"What we saw and heard was shocking, heartbreaking and sobering," Edem Wosornu, director of operations and advocacy in the U.N. Department of Humanitarian Affairs, told reporters. "We have seen that in the past 18 months, the situation in eastern Congo has deteriorated to an alarming extent."
Wosornu is just back from the region, following a mission with officials from several U.N. agencies and NGOs.
She said 8 million people are in need of urgent humanitarian assistance in North Kivu, South Kivu and Ituri provinces, where scores of armed groups terrorize villages. Overall, more than 26 million Congolese across the country need food assistance. In a country with huge numbers of displaced persons, an additional million people have been forcibly displaced since the start of this year.
"This is not business as usual. This is an acute crisis on top of an already super-sized one," said Gabriella Waaijman, humanitarian director for Save the Children Global, who was also part of the mission. "And behind every one of these staggeringly large numbers are individuals enduring immense levels of suffering."
This year, humanitarians have been able to assist about 1.4 million people in Congo but are hampered by insecurity, a lack of access on poor roads and a huge funding shortfall. The United Nations has appealed for $2.3 billion but received only $764 million so far, with just a few months left in the year.
Wosornu said sexual violence is being perpetrated "on a massive and distressing scale."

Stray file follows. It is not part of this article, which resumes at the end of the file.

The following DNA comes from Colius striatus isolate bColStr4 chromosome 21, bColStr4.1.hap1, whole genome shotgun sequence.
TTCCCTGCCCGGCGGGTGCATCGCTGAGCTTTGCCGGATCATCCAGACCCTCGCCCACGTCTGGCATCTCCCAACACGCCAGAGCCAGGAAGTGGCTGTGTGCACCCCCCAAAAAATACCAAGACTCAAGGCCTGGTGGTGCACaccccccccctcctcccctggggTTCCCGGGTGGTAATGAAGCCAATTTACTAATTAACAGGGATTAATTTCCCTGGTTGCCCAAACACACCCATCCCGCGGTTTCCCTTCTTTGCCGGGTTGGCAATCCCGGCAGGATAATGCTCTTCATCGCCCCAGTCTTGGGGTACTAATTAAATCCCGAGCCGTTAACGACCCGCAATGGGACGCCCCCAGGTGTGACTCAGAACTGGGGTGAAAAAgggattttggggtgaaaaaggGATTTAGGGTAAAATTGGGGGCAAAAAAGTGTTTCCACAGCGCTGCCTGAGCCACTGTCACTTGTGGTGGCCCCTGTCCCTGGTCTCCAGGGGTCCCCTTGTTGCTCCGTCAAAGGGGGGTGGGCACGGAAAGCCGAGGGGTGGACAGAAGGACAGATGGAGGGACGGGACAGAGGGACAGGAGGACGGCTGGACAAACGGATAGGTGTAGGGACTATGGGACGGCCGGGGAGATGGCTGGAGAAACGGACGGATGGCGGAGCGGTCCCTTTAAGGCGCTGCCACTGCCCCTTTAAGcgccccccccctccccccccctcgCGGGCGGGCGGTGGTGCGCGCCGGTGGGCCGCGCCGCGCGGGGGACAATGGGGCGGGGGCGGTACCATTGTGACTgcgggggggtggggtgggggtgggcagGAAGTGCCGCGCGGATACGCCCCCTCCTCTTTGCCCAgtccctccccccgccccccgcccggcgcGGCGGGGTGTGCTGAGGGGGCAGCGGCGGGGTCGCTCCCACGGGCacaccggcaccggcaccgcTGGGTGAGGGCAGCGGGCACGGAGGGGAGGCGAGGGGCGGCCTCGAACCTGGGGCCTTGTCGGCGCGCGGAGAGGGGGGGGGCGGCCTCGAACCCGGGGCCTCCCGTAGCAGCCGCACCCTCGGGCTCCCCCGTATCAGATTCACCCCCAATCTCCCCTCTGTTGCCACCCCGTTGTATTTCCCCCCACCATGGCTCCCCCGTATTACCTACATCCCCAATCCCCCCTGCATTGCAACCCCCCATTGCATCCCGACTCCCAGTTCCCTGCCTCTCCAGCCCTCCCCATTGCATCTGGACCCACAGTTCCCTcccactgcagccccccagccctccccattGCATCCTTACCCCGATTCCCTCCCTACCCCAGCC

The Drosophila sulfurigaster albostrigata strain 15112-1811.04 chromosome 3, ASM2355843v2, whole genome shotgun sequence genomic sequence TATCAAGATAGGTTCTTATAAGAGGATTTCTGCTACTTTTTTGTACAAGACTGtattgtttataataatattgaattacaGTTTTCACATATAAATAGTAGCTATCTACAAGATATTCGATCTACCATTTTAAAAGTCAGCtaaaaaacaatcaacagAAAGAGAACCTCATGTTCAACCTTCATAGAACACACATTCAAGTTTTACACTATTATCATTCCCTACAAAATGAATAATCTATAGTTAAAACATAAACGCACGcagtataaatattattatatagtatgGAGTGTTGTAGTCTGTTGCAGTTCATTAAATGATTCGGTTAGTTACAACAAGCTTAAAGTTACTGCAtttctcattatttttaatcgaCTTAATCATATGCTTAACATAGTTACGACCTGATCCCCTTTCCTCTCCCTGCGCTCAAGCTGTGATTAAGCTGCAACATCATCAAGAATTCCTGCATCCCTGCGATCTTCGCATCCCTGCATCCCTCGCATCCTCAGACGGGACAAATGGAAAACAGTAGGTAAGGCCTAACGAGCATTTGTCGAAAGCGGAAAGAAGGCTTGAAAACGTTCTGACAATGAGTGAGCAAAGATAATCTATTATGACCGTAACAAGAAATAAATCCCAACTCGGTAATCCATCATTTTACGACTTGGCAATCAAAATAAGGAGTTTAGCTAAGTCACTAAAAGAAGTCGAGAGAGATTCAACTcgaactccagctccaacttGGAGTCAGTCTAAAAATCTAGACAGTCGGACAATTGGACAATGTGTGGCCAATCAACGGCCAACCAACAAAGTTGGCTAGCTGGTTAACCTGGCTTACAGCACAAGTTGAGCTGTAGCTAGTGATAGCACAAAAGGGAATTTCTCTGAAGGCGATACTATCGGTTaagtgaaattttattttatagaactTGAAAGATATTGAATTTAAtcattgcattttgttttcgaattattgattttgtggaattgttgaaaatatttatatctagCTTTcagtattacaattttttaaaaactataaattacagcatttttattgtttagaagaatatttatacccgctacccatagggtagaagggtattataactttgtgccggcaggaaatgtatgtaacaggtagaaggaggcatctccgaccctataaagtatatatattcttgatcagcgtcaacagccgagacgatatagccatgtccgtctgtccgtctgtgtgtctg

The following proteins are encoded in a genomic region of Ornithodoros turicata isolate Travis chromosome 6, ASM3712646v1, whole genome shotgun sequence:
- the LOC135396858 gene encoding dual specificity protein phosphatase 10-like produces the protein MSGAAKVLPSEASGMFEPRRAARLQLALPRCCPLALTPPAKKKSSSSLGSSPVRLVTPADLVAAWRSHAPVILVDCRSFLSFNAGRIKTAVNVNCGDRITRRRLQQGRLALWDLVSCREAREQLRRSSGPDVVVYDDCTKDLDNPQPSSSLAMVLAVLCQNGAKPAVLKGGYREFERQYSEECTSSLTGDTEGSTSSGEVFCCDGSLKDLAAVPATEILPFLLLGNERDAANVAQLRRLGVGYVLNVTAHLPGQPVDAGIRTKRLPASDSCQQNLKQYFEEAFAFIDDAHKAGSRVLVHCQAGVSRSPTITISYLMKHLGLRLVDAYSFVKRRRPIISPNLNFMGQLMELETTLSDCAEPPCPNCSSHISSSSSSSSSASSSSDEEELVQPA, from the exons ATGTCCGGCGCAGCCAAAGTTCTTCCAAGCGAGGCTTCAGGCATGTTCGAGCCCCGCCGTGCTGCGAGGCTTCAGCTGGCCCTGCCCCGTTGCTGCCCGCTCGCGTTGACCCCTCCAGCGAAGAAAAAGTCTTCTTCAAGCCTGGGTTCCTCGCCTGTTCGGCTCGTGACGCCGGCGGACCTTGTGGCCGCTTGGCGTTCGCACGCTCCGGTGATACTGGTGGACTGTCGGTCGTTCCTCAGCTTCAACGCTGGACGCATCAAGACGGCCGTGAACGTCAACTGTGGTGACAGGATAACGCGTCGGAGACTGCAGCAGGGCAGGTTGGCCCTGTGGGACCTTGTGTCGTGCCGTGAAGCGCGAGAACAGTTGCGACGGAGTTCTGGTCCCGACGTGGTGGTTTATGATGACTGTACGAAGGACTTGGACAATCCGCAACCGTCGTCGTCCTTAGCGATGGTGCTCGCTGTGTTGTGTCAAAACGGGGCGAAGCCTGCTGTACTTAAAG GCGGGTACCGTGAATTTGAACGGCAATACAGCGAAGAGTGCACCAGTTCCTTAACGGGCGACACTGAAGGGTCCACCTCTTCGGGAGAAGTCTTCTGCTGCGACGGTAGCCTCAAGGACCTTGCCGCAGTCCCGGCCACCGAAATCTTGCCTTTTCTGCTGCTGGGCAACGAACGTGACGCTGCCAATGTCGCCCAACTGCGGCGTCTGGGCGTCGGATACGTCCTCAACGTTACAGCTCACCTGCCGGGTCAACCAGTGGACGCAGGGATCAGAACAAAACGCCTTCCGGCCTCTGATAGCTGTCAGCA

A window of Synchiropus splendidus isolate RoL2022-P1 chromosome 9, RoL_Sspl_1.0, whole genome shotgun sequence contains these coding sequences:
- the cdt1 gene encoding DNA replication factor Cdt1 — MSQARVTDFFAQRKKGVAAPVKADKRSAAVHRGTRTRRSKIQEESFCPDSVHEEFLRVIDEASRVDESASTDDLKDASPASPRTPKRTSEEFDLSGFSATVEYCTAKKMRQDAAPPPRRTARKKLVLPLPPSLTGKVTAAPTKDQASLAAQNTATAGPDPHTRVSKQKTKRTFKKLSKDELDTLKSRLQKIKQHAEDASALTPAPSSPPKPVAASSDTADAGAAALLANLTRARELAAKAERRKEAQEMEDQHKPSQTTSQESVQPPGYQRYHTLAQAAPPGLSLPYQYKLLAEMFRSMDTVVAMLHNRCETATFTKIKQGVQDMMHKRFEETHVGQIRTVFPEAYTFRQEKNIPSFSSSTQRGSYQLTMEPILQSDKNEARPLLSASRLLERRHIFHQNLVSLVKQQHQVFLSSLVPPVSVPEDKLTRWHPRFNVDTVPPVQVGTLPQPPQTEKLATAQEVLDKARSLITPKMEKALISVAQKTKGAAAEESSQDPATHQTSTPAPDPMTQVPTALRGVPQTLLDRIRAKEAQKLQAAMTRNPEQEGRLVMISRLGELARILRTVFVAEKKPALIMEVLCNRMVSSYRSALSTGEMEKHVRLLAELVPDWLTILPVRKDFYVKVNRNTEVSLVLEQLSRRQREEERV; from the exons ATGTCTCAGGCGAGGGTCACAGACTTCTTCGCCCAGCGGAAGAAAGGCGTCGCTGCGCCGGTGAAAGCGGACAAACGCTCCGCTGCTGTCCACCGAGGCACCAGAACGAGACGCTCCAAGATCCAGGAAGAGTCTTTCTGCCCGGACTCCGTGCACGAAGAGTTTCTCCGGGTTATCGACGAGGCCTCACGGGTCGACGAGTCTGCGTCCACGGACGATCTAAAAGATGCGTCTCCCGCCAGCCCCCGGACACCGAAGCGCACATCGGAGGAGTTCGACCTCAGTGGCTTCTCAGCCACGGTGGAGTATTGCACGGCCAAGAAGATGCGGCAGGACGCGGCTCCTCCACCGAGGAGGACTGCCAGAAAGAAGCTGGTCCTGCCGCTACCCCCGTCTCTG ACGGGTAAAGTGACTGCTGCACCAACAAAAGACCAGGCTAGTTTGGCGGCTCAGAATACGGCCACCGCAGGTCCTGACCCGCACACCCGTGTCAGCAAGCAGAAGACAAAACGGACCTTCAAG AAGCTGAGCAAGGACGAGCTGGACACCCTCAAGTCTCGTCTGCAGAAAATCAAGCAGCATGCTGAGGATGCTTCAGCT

"In the first six months of 2023 alone, more than 35,000 survivors have sought access to services for gender-based violence across the three provinces alone," she said, adding that the real number is likely higher as survivors often do not report sexual crimes.
The U.N. has warned that such violations may amount to atrocity crimes.
Women and girls are at particular risk from armed men when they search for food, water and firewood in areas around camps for the displaced. They are also often forced to engage in what the U.N. calls "survival sex," including inside the camps for internally displaced people.
Wosornu said the stories she heard from victims and their families in eastern Congo were "absolutely horrific."
"Transactional sex at 20 cents is what is being perpetrated in the camps," she said, adding that the U.N. and its partners are working on prevention and offering psychosocial and medical support to women who have been raped.
Unfortunately, funding for gender-based violence is often the least funded in emergencies, Wosornu said, at around 5%. While protection programs only receive about 10% of donor funds.